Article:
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J Neurosci. 2008 Jul 30;28(31):7797-807. doi: 10.1523/JNEUROSCI.1885-08.2008.

Functional convergence of dopaminergic and cholinergic input is critical for hippocampus-dependent working memory.

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  • 1Brain Repair and Imaging in Neural Systems, Department of Experimental Medical Science, Lund University, 22184 Lund, Sweden.

Abstract

Although Parkinson's disease is a movement disorder, in many patients cognitive dysfunction is an important clinical sign. It is not yet clear whether this is attributable solely to a decrease in dopamine levels, or whether other neurotransmitter systems might be involved as well. In the present study, the importance of the mesocorticolimbic dopamine pathway and a possible convergence with forebrain cholinergic projections to neocortex and hippocampus in the regulation of learning and memory abilities were investigated by using specific lesion paradigms in one or both systems. Lesioning of dopaminergic neurons in the ventral tegmental area resulted in an impaired performance in the reference memory task, whereas the execution of the working memory tasks appeared to be unaffected in the Morris water maze. Analysis of the swim paths revealed that the dopamine-depleted animals were capable of adapting a search strategy on a given testing day but failed to transfer this information to the next day, suggesting a deficit in information storage and/or recall. In contrast, cholinergic lesions alone were without effect in all test paradigms. However, when both dopamine and acetylcholine were depleted, animals were also impaired in the working memory task, indicating that a functional convergence of the inputs from these systems was critical for acquisition of spatial memory. Interestingly, such an additional acquisition deficit appeared only after hippocampal cholinergic depletion regardless of a concurrent disruption of basalo cortical cholinergic afferents. Thus, further analyses of cholinergic alterations may prove useful in better understanding the cognitive symptoms in Parkinson's disease.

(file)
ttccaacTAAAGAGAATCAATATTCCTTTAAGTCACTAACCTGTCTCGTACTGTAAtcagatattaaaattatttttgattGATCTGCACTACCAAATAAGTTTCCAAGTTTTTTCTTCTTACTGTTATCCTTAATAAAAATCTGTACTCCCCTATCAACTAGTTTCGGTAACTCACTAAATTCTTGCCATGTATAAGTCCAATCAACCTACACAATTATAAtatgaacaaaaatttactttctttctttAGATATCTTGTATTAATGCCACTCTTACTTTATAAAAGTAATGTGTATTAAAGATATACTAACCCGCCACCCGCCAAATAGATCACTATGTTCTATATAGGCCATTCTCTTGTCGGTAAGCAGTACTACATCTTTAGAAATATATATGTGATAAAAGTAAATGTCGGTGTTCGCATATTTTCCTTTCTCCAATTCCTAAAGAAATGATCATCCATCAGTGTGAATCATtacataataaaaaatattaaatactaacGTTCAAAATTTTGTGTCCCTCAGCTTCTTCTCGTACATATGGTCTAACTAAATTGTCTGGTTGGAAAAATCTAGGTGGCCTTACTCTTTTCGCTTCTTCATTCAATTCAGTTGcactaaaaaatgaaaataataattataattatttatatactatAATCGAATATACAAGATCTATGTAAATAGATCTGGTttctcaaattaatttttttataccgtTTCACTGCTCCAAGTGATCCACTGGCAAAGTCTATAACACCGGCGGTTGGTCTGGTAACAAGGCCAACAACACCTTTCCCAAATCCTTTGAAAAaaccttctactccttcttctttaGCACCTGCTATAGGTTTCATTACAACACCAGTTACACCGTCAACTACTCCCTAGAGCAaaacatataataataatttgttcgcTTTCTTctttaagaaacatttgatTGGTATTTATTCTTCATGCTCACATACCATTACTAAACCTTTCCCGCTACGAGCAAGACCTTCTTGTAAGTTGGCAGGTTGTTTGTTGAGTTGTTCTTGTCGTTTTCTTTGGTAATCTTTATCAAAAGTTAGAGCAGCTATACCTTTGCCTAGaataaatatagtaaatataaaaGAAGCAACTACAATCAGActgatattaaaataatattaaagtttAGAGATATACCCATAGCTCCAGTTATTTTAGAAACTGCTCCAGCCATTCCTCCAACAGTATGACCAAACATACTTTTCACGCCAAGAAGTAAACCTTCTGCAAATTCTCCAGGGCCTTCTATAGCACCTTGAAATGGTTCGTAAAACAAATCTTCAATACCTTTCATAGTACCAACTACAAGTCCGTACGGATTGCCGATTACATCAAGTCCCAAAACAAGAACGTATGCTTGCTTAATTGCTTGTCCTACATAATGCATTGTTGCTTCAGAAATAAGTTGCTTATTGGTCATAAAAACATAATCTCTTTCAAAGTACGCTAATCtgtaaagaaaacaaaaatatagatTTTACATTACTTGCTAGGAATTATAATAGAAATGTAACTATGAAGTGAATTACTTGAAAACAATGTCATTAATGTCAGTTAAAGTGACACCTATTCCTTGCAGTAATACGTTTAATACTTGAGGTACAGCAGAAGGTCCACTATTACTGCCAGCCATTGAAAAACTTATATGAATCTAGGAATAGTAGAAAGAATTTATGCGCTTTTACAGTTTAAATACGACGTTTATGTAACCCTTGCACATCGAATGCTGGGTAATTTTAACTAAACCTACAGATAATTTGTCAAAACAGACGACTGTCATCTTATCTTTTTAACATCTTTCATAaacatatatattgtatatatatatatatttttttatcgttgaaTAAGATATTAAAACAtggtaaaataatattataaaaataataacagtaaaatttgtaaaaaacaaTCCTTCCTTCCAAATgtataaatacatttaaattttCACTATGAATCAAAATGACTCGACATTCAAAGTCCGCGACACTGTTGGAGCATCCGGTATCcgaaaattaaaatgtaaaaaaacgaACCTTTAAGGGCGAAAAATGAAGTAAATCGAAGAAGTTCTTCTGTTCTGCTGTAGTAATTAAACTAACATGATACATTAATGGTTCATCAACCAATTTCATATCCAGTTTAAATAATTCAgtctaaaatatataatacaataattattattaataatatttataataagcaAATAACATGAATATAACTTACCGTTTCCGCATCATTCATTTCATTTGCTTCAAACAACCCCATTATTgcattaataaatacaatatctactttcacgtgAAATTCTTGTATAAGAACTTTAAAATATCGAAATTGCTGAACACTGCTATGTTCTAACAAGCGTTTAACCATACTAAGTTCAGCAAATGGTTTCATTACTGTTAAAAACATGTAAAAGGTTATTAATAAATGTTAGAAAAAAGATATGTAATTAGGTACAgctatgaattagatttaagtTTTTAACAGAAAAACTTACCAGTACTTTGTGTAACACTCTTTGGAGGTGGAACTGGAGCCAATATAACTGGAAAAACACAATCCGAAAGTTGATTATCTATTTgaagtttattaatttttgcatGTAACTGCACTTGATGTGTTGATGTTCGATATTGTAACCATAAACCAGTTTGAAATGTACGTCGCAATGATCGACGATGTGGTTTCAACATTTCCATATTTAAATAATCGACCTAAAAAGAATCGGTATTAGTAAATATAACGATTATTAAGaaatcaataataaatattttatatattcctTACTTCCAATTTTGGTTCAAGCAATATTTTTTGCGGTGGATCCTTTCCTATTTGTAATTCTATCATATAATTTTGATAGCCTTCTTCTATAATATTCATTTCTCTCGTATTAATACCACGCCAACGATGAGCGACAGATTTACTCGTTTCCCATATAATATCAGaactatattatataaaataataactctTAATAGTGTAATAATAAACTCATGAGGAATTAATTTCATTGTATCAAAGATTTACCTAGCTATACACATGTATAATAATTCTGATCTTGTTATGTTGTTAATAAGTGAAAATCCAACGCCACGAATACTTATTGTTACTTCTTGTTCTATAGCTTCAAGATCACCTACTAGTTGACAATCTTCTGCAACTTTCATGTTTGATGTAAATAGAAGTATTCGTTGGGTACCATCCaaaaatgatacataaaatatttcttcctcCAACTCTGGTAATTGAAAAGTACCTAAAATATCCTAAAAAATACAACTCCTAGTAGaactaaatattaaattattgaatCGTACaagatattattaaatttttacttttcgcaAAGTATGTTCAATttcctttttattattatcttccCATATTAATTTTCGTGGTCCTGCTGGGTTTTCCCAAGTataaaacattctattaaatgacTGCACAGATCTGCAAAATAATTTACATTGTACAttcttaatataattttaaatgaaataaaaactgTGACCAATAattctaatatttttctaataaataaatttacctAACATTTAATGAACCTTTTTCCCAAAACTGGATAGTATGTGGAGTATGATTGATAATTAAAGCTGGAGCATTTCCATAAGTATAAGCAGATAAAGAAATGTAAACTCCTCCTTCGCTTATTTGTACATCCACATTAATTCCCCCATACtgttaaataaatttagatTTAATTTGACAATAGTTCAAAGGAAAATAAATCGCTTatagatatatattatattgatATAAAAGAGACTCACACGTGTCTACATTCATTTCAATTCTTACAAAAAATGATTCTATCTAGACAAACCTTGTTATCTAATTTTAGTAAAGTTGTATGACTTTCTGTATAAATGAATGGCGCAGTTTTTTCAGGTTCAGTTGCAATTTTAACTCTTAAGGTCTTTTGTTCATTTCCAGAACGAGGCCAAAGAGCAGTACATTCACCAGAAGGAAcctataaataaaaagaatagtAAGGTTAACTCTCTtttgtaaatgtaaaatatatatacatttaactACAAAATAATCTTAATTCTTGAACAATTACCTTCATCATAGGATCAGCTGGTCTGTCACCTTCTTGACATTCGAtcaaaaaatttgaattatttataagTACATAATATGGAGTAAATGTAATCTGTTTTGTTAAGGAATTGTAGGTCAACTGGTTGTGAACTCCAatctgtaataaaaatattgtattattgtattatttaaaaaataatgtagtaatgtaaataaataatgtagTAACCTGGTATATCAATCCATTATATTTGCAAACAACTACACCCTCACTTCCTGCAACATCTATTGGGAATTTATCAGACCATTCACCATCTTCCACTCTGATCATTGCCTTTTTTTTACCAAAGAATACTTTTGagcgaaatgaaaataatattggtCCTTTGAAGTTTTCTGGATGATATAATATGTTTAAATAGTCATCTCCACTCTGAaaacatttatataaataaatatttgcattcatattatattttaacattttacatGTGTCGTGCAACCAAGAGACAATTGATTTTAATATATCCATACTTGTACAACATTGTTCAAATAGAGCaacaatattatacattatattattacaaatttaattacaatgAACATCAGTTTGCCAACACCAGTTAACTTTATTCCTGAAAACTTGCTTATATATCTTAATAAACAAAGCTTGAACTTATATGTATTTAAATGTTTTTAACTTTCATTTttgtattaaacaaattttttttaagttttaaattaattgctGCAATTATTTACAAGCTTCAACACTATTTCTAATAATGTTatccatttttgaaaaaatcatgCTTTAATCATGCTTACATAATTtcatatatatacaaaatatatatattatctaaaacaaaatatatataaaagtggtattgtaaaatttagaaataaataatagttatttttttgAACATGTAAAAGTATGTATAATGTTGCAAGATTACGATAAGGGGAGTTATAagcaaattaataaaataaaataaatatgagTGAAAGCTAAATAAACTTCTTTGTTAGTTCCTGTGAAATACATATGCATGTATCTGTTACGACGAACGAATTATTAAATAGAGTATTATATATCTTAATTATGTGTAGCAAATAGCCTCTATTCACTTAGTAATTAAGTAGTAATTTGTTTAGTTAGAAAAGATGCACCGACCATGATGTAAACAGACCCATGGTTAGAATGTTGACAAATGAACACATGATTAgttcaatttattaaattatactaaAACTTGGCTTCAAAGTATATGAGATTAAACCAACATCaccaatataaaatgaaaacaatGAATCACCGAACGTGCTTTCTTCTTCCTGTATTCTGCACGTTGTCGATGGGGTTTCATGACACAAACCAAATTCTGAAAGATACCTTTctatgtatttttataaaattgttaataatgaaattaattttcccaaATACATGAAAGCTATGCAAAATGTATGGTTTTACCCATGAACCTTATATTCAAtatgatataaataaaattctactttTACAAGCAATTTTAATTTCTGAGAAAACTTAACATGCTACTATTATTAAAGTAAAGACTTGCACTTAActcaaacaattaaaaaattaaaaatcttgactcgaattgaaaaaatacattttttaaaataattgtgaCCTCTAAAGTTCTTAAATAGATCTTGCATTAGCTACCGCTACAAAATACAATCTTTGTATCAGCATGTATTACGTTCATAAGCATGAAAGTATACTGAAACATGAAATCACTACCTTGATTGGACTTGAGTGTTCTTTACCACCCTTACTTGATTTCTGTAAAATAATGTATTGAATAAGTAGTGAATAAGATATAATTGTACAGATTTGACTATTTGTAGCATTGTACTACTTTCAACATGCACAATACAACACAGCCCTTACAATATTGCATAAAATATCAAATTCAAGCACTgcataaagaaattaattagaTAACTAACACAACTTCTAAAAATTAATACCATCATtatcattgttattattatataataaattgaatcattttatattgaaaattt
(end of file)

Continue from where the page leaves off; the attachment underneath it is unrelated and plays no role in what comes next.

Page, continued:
PMID:
18667612
[PubMed - indexed for MEDLINE]
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